There are some things in this world that just go together: peas ‘n’ carrots, footy ‘n’ beer, Bert ‘n’ Ernie…and barbies ‘n’ boats.
I think the magic of barbies ‘n’ boats lies in the fact that they are two inherently outdoor activities that are not usually combined. After all, one is a land-based activity while the other is precisely not that. Well there’s absolutely no reason you can’t fire up your barbie every time you fire up your engines or unfurl your sails.
And why wouldn’t you? If on a fishing trip, there’s nothing like reeling in your catch, cooking it up and eating it, all in the same hour – talk about fresh!
And if out for a day of sailing, cruising or skiing, you’re going to build quite the appetite. Rather than packing a lunch that is likely to get squashed and soggy, beaten and bruised, cook it up then and there.
In any case, you’re going to be out enjoying the sun and the great outdoors regardless, so you may as well have a barbie while you’re at it.
There is a wide range of marine BBQs out there, but if you’re looking to get any longevity at all out of your BBQ, then you need only look at those made from 316 marine grade stainless steel. Anything less and you’ll be lucky to get more than a season or two out of it before the elements cause your BBQ to rust and disintegrate*.
Just like your typical backyard BBQ, you can buy marine BBQs that run on gas, electricity or charcoal.
Gas is good for boats that do not have a large source of electricity and for people that prefer the taste of gas barbies to electric. The down side is that you need to keep lugging the gas bottle back to land for refills. In addition, there are some safety concerns with storing and using gas in a confined space, such as on a boat.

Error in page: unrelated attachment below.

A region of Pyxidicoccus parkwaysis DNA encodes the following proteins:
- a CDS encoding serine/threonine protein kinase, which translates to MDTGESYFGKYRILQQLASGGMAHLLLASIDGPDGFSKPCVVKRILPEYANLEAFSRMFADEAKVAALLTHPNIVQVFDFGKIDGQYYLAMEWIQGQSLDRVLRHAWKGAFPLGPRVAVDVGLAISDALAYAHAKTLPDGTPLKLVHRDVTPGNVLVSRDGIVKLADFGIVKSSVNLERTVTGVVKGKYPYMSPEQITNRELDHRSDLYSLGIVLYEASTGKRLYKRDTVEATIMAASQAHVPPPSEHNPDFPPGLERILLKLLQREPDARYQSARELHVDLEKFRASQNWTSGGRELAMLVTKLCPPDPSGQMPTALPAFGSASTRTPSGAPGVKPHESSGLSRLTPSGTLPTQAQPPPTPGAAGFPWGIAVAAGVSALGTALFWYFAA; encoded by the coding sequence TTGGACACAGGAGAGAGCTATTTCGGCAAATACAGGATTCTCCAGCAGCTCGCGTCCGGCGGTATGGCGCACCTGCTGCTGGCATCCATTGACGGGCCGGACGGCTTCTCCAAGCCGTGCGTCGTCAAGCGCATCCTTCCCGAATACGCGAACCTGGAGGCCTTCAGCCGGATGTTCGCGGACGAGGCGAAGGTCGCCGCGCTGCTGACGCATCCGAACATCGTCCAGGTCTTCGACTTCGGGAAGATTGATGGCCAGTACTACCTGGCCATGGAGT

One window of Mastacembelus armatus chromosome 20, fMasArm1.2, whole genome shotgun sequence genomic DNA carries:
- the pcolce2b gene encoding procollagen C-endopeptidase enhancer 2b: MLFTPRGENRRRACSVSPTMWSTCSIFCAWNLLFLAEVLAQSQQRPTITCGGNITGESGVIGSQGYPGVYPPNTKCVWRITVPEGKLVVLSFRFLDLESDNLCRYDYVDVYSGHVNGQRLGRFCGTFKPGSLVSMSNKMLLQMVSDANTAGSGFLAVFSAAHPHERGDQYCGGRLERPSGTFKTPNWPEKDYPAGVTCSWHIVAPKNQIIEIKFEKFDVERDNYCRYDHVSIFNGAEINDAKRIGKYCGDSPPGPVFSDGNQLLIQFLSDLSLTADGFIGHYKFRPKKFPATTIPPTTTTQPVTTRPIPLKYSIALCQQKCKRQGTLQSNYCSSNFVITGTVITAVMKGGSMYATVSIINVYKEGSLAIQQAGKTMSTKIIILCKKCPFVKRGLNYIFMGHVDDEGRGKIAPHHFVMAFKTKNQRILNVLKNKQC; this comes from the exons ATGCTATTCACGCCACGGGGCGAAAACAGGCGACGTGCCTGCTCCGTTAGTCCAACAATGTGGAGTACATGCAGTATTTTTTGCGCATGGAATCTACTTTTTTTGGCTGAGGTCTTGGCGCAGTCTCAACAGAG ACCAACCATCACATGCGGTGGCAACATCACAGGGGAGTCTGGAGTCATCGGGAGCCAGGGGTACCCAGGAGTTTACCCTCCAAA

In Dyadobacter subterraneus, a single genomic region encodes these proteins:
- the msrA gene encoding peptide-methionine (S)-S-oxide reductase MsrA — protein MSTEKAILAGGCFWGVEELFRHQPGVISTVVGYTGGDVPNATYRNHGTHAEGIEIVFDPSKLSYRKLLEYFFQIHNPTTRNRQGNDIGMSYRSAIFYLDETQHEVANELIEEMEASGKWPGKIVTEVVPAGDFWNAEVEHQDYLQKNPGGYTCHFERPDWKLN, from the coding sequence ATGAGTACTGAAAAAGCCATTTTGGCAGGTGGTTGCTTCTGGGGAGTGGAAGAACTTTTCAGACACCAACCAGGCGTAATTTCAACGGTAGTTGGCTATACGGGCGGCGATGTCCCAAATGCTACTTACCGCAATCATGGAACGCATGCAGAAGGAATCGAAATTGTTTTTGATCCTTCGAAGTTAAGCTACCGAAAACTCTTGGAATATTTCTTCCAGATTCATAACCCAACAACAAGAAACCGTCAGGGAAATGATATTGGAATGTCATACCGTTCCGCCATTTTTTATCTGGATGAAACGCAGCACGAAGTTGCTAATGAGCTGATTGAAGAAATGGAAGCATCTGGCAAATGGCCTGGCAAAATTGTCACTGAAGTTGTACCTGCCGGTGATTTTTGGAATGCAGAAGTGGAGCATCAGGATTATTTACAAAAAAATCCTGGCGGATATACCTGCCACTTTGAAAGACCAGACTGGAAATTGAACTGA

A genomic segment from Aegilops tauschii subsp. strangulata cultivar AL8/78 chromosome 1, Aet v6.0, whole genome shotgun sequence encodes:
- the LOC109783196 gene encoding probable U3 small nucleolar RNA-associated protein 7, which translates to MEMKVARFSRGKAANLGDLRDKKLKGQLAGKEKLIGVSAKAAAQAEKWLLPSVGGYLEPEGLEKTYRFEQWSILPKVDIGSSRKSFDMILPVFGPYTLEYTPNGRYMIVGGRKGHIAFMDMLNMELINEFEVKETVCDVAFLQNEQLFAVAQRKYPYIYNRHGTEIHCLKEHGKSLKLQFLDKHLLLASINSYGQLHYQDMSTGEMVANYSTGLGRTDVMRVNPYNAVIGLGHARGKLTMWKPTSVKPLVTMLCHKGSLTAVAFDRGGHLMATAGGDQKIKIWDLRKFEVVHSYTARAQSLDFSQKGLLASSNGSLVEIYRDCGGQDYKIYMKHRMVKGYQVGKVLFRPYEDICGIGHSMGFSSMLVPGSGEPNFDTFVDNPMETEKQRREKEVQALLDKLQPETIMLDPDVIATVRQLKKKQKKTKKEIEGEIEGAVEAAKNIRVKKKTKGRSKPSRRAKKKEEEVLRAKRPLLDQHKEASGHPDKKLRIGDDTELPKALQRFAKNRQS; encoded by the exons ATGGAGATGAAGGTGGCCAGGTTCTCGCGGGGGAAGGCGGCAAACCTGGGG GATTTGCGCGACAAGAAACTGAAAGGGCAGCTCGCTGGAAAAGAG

Electric BBQs are very convenient for use on a boat. They are clean, safe and don’t require any external fuel. However, they will suck some juice out of your batteries, so make sure you have plenty in reserve.
As on land, marine charcoal BBQs are for those BBQ-lovers who just need that distinct BBQ flavour. They can be messy and inconvenient, but some people wouldn’t have it any other way.
If you’re worried about where you’re going to fit a BBQ on your boat and how you’re going to keep it steady, don’t. There are plenty of mounting options that will enable you to permanently fix it to any of your railings or straight on to the deck. Alternatively, you can pull it out when it’s needed and stow it when it’s not.
Whatever you do and however you do it, just make sure that when you drop the anchor with your friends and family, you have a barbie somewhere on board, or it’s likely there’ll be a mutiny!
* For more information on the dangers of rust and the various grades of stainless steel, please look here: http://www.allbbqs.com.au/stainless-steel-bbq
LIKE this blog post if you love to enjoy a BBQ while boating. What’s your favourite type of marine BBQ? Please leave your comments below. We’d love to hear them.